Bill Cooney was a recipient of the William Kelly Joyce Award presented annually to outstanding alumni of the University of Detroit Law School. He also served for a number of years as a director of the State Bar of Michigan. Robert Rutt and John Peacock joined the firm after their military service as well. The firm grew from eight members after War World II to 11 members by 1960. During the late 1950s, D. Jerry Watters, Boleslaus (Bill) I. Stanczyk and Edward K. Pedersen, Jr. joined the firm. 

Fred Ward died in 1966 and that same year the firm moved from the Dime Building to the l0th floor of the Guardian Building. By then, Ward, Plunkett, Cooney, Rutt & Peacock had grown to 22 lawyers.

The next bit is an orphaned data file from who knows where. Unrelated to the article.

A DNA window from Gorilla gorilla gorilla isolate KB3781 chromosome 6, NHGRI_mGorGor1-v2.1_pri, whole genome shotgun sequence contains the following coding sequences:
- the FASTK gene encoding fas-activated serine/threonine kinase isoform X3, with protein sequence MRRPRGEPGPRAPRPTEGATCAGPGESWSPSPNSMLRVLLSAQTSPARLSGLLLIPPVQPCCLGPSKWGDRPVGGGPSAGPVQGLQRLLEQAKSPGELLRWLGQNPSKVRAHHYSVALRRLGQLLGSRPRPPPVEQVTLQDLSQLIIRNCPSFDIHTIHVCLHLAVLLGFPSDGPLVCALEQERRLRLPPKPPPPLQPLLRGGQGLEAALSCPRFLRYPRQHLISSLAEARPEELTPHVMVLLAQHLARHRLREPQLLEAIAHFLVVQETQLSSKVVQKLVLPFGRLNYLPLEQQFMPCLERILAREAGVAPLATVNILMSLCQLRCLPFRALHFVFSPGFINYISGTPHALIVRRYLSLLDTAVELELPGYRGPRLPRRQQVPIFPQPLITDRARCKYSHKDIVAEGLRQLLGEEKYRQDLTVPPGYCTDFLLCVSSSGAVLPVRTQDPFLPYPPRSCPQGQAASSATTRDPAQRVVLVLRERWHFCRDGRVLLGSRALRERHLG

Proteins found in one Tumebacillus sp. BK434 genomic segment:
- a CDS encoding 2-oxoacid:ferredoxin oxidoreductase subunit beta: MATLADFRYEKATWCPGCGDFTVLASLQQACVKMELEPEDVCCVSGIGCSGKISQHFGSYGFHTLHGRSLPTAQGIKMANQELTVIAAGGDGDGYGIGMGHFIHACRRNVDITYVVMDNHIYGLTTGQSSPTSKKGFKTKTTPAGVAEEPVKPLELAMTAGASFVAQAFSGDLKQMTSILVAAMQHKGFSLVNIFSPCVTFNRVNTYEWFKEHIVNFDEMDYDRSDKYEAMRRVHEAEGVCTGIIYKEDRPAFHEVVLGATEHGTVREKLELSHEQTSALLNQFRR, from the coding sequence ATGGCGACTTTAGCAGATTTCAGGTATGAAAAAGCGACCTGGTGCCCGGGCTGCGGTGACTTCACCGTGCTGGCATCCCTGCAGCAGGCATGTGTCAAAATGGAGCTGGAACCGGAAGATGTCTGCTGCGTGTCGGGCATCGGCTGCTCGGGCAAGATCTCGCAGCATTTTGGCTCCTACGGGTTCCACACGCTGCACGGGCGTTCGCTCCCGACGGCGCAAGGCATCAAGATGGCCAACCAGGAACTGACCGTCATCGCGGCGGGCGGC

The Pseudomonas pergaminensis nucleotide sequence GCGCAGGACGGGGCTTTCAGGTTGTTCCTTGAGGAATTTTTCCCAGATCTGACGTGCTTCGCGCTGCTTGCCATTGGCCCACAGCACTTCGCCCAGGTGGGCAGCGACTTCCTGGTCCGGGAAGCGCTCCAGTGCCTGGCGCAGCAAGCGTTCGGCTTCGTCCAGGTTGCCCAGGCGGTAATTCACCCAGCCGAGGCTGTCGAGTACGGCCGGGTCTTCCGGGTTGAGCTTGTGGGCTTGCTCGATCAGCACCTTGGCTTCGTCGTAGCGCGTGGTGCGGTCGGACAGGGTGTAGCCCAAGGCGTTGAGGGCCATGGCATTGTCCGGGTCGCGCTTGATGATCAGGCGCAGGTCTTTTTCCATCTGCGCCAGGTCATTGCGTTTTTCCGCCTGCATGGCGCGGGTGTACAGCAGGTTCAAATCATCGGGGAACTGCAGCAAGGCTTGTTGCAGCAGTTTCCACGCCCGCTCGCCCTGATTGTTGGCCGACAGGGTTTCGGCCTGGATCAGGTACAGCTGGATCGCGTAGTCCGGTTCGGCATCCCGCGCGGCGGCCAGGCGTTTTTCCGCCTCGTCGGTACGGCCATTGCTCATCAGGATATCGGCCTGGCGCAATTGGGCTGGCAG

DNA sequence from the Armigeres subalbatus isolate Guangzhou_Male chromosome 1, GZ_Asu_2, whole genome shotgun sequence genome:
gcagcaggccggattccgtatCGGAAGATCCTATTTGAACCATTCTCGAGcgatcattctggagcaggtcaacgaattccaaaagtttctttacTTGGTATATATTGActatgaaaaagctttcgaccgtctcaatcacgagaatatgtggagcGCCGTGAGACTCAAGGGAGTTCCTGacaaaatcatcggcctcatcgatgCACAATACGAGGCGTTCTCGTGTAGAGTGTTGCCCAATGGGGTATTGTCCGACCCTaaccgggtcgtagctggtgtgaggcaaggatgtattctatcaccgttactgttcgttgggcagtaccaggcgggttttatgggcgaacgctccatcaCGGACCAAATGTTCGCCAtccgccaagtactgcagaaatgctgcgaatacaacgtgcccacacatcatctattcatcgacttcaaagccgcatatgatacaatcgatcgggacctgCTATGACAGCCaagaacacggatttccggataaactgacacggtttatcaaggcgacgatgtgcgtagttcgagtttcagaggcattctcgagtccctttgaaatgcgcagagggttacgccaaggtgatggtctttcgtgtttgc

In 1968, the firm opened an office in Oakland County. By 1970, the firm, which was still headquartered in the Guardian Building, had grown to 33 lawyers. Three years later Plunkett, Cooney, Rutt, Watters, Stanczyk & Pedersen had grown to include 49 attorneys. 

The firm’s growth was fueled by a rapidly diversifying practice. The workers’ compensation department, for example, had expanded from a small staff under the direction of Ed Pedersen to 10 lawyers handling just workers’ compensation matters. In addition, the firm had launched new practice areas, including corporate and tax matters, as well as probate and estate planning. A separate department was created to handle research and appeals with four attorneys initially dedicated to this aspect of the practice. The litigation section of the firm expanded greatly during this period due to a significant increase in professional liability cases being filed against doctors, attorneys, architects, engineers and insurance agents.